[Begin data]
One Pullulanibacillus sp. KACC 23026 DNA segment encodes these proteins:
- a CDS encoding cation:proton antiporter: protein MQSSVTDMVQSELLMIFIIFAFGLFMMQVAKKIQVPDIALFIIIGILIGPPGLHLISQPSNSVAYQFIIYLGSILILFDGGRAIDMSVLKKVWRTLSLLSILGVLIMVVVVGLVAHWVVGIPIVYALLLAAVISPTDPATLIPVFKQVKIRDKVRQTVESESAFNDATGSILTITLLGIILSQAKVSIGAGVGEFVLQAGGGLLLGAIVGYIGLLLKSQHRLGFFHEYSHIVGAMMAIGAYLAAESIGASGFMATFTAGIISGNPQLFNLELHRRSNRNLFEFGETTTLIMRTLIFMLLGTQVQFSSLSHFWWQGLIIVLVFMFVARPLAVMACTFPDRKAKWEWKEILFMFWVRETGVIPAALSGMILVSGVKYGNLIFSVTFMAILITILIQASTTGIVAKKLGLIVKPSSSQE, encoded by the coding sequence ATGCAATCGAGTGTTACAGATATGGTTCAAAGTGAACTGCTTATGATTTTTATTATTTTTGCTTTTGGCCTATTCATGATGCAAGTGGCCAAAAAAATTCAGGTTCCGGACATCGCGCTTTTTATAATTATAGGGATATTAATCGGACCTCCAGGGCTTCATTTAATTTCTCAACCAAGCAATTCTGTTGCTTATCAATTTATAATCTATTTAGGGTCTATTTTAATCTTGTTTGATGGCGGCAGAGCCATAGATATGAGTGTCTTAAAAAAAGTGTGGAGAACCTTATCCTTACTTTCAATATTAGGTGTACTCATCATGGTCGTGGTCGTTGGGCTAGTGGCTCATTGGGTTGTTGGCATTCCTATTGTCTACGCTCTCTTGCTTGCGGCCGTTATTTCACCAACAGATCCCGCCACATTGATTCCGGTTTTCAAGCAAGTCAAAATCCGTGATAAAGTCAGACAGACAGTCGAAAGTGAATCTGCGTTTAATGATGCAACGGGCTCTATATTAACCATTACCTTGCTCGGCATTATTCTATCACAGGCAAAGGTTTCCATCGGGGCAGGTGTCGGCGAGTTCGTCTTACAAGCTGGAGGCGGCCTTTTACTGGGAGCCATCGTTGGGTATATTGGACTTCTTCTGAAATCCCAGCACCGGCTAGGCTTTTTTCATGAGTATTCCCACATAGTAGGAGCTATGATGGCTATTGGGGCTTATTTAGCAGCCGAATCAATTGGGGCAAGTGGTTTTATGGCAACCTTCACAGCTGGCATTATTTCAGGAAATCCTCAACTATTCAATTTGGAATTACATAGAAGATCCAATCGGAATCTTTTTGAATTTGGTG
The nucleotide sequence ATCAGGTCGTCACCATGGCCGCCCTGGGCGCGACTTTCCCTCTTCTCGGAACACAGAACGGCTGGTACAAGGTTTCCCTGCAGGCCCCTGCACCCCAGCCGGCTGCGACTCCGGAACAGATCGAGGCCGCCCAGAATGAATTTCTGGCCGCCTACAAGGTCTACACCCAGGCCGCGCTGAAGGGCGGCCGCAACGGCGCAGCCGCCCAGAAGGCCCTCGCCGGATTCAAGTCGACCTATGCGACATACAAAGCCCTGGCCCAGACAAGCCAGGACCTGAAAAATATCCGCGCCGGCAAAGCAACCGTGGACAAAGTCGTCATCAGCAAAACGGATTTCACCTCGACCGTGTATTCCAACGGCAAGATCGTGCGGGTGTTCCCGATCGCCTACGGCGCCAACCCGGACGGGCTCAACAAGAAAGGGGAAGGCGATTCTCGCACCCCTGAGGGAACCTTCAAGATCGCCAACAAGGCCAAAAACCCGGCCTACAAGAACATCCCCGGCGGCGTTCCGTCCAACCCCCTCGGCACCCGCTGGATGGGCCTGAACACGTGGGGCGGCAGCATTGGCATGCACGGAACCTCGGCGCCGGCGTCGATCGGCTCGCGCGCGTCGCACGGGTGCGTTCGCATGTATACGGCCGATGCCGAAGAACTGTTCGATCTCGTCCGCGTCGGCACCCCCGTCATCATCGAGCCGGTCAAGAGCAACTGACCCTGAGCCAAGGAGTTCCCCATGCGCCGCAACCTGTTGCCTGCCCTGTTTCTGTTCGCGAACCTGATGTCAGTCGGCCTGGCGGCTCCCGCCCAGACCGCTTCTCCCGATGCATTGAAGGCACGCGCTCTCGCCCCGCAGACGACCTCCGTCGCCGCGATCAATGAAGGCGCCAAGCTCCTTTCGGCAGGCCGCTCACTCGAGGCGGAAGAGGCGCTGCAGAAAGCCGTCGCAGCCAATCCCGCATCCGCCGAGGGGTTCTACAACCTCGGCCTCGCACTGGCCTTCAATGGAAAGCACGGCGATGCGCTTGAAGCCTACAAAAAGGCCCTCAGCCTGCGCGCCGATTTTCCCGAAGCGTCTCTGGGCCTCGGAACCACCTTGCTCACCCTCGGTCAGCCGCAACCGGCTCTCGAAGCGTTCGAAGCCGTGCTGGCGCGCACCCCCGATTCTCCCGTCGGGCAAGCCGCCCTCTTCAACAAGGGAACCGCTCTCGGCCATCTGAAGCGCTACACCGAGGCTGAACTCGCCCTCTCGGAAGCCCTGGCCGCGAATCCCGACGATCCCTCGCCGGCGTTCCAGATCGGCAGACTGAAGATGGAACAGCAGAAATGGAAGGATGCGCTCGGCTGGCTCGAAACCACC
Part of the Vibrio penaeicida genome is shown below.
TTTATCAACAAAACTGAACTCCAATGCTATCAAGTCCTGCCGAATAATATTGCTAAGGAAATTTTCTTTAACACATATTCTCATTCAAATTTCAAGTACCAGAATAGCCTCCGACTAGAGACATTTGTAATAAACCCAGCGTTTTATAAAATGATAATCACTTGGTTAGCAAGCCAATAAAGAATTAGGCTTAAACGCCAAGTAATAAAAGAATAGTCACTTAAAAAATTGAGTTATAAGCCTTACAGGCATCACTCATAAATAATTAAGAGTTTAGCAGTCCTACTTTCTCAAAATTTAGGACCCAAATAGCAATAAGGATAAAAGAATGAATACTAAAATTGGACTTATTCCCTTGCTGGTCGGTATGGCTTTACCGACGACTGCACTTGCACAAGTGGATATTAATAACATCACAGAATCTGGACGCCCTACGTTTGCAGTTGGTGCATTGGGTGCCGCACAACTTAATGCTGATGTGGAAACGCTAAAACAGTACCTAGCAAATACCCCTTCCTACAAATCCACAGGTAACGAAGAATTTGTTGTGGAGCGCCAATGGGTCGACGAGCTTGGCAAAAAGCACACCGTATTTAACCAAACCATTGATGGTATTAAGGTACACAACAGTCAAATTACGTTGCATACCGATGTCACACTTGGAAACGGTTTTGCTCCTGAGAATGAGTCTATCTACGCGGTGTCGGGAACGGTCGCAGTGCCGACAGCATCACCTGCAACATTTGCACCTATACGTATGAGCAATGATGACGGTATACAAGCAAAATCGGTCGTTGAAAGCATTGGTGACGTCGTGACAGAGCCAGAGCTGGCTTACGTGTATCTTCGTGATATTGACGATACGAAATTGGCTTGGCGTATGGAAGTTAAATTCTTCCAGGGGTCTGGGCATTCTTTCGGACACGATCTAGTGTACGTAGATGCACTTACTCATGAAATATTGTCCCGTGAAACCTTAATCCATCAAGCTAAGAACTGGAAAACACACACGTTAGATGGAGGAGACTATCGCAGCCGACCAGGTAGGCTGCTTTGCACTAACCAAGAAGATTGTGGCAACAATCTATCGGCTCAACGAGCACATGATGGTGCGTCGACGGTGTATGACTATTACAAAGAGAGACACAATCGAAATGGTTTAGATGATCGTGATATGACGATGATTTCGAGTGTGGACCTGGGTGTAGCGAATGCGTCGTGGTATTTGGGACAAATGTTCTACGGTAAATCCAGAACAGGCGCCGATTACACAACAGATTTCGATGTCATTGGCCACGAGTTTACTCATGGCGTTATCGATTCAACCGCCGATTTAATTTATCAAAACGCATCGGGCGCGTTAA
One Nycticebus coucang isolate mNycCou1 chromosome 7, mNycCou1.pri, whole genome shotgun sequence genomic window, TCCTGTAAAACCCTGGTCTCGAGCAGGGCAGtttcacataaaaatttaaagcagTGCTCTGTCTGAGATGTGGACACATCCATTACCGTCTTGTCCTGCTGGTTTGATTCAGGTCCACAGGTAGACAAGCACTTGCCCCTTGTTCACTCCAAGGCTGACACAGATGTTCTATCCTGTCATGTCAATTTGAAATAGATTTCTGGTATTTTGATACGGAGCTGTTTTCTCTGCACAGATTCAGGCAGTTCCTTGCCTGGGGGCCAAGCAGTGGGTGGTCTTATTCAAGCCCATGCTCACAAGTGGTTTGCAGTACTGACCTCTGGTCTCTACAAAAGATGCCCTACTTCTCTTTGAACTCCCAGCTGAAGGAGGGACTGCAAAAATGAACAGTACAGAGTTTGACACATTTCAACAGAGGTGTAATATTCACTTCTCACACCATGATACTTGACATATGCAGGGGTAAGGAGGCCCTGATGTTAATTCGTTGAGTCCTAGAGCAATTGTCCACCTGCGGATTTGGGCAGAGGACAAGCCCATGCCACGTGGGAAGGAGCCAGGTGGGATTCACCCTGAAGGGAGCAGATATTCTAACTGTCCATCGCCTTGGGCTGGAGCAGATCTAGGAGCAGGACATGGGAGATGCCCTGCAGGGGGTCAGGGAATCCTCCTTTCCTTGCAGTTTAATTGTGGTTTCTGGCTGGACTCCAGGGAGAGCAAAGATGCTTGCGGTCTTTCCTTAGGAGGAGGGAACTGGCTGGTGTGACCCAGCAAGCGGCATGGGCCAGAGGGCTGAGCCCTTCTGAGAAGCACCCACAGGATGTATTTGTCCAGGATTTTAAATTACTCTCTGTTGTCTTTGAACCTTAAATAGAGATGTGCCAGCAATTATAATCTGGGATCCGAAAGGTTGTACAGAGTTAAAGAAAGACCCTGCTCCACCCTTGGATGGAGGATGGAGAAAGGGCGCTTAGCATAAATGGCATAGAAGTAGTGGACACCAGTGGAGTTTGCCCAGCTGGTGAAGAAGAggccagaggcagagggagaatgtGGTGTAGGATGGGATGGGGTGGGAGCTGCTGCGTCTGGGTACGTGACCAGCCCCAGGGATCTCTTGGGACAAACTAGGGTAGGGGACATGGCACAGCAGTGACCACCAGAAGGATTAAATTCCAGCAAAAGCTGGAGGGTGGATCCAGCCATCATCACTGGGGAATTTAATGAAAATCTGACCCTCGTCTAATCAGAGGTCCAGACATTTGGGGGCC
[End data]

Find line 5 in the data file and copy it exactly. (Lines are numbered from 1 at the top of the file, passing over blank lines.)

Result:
TTTATCAACAAAACTGAACTCCAATGCTATCAAGTCCTGCCGAATAATATTGCTAAGGAAATTTTCTTTAACACATATTCTCATTCAAATTTCAAGTACCAGAATAGCCTCCGACTAGAGACATTTGTAATAAACCCAGCGTTTTATAAAATGATAATCACTTGGTTAGCAAGCCAATAAAGAATTAGGCTTAAACGCCAAGTAATAAAAGAATAGTCACTTAAAAAATTGAGTTATAAGCCTTACAGGCATCACTCATAAATAATTAAGAGTTTAGCAGTCCTACTTTCTCAAAATTTAGGACCCAAATAGCAATAAGGATAAAAGAATGAATACTAAAATTGGACTTATTCCCTTGCTGGTCGGTATGGCTTTACCGACGACTGCACTTGCACAAGTGGATATTAATAACATCACAGAATCTGGACGCCCTACGTTTGCAGTTGGTGCATTGGGTGCCGCACAACTTAATGCTGATGTGGAAACGCTAAAACAGTACCTAGCAAATACCCCTTCCTACAAATCCACAGGTAACGAAGAATTTGTTGTGGAGCGCCAATGGGTCGACGAGCTTGGCAAAAAGCACACCGTATTTAACCAAACCATTGATGGTATTAAGGTACACAACAGTCAAATTACGTTGCATACCGATGTCACACTTGGAAACGGTTTTGCTCCTGAGAATGAGTCTATCTACGCGGTGTCGGGAACGGTCGCAGTGCCGACAGCATCACCTGCAACATTTGCACCTATACGTATGAGCAATGATGACGGTATACAAGCAAAATCGGTCGTTGAAAGCATTGGTGACGTCGTGACAGAGCCAGAGCTGGCTTACGTGTATCTTCGTGATATTGACGATACGAAATTGGCTTGGCGTATGGAAGTTAAATTCTTCCAGGGGTCTGGGCATTCTTTCGGACACGATCTAGTGTACGTAGATGCACTTACTCATGAAATATTGTCCCGTGAAACCTTAATCCATCAAGCTAAGAACTGGAAAACACACACGTTAGATGGAGGAGACTATCGCAGCCGACCAGGTAGGCTGCTTTGCACTAACCAAGAAGATTGTGGCAACAATCTATCGGCTCAACGAGCACATGATGGTGCGTCGACGGTGTATGACTATTACAAAGAGAGACACAATCGAAATGGTTTAGATGATCGTGATATGACGATGATTTCGAGTGTGGACCTGGGTGTAGCGAATGCGTCGTGGTATTTGGGACAAATGTTCTACGGTAAATCCAGAACAGGCGCCGATTACACAACAGATTTCGATGTCATTGGCCACGAGTTTACTCATGGCGTTATCGATTCAACCGCCGATTTAATTTATCAAAACGCATCGGGCGCGTTAA